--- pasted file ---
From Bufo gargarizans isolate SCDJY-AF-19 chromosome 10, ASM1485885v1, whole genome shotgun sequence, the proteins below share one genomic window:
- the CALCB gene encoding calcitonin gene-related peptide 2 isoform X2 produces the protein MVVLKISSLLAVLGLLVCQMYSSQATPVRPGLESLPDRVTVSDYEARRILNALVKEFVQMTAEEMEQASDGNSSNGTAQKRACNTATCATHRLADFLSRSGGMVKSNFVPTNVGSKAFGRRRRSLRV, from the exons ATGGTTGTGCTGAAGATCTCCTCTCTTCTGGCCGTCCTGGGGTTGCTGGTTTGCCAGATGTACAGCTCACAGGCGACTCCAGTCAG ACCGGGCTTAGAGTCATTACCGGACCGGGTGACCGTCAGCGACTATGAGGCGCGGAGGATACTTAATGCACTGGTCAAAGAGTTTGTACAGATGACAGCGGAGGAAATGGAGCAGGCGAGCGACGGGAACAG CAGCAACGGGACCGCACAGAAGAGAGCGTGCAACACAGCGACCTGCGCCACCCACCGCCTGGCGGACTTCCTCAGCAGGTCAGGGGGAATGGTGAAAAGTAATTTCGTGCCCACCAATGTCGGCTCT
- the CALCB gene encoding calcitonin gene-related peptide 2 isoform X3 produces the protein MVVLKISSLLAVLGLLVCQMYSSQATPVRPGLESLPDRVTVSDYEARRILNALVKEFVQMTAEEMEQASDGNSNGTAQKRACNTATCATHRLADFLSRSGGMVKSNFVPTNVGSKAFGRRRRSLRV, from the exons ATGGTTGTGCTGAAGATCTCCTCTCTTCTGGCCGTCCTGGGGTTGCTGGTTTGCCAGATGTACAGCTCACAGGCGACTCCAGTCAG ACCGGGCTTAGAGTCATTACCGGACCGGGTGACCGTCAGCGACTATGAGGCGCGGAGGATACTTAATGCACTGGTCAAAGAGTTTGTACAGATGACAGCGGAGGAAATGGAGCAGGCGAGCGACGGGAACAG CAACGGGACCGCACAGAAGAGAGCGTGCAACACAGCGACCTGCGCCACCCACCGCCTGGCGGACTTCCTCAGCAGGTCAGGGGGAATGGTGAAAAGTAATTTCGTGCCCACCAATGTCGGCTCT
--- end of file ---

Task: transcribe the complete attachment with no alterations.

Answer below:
From Bufo gargarizans isolate SCDJY-AF-19 chromosome 10, ASM1485885v1, whole genome shotgun sequence, the proteins below share one genomic window:
- the CALCB gene encoding calcitonin gene-related peptide 2 isoform X2 produces the protein MVVLKISSLLAVLGLLVCQMYSSQATPVRPGLESLPDRVTVSDYEARRILNALVKEFVQMTAEEMEQASDGNSSNGTAQKRACNTATCATHRLADFLSRSGGMVKSNFVPTNVGSKAFGRRRRSLRV, from the exons ATGGTTGTGCTGAAGATCTCCTCTCTTCTGGCCGTCCTGGGGTTGCTGGTTTGCCAGATGTACAGCTCACAGGCGACTCCAGTCAG ACCGGGCTTAGAGTCATTACCGGACCGGGTGACCGTCAGCGACTATGAGGCGCGGAGGATACTTAATGCACTGGTCAAAGAGTTTGTACAGATGACAGCGGAGGAAATGGAGCAGGCGAGCGACGGGAACAG CAGCAACGGGACCGCACAGAAGAGAGCGTGCAACACAGCGACCTGCGCCACCCACCGCCTGGCGGACTTCCTCAGCAGGTCAGGGGGAATGGTGAAAAGTAATTTCGTGCCCACCAATGTCGGCTCT
- the CALCB gene encoding calcitonin gene-related peptide 2 isoform X3 produces the protein MVVLKISSLLAVLGLLVCQMYSSQATPVRPGLESLPDRVTVSDYEARRILNALVKEFVQMTAEEMEQASDGNSNGTAQKRACNTATCATHRLADFLSRSGGMVKSNFVPTNVGSKAFGRRRRSLRV, from the exons ATGGTTGTGCTGAAGATCTCCTCTCTTCTGGCCGTCCTGGGGTTGCTGGTTTGCCAGATGTACAGCTCACAGGCGACTCCAGTCAG ACCGGGCTTAGAGTCATTACCGGACCGGGTGACCGTCAGCGACTATGAGGCGCGGAGGATACTTAATGCACTGGTCAAAGAGTTTGTACAGATGACAGCGGAGGAAATGGAGCAGGCGAGCGACGGGAACAG CAACGGGACCGCACAGAAGAGAGCGTGCAACACAGCGACCTGCGCCACCCACCGCCTGGCGGACTTCCTCAGCAGGTCAGGGGGAATGGTGAAAAGTAATTTCGTGCCCACCAATGTCGGCTCT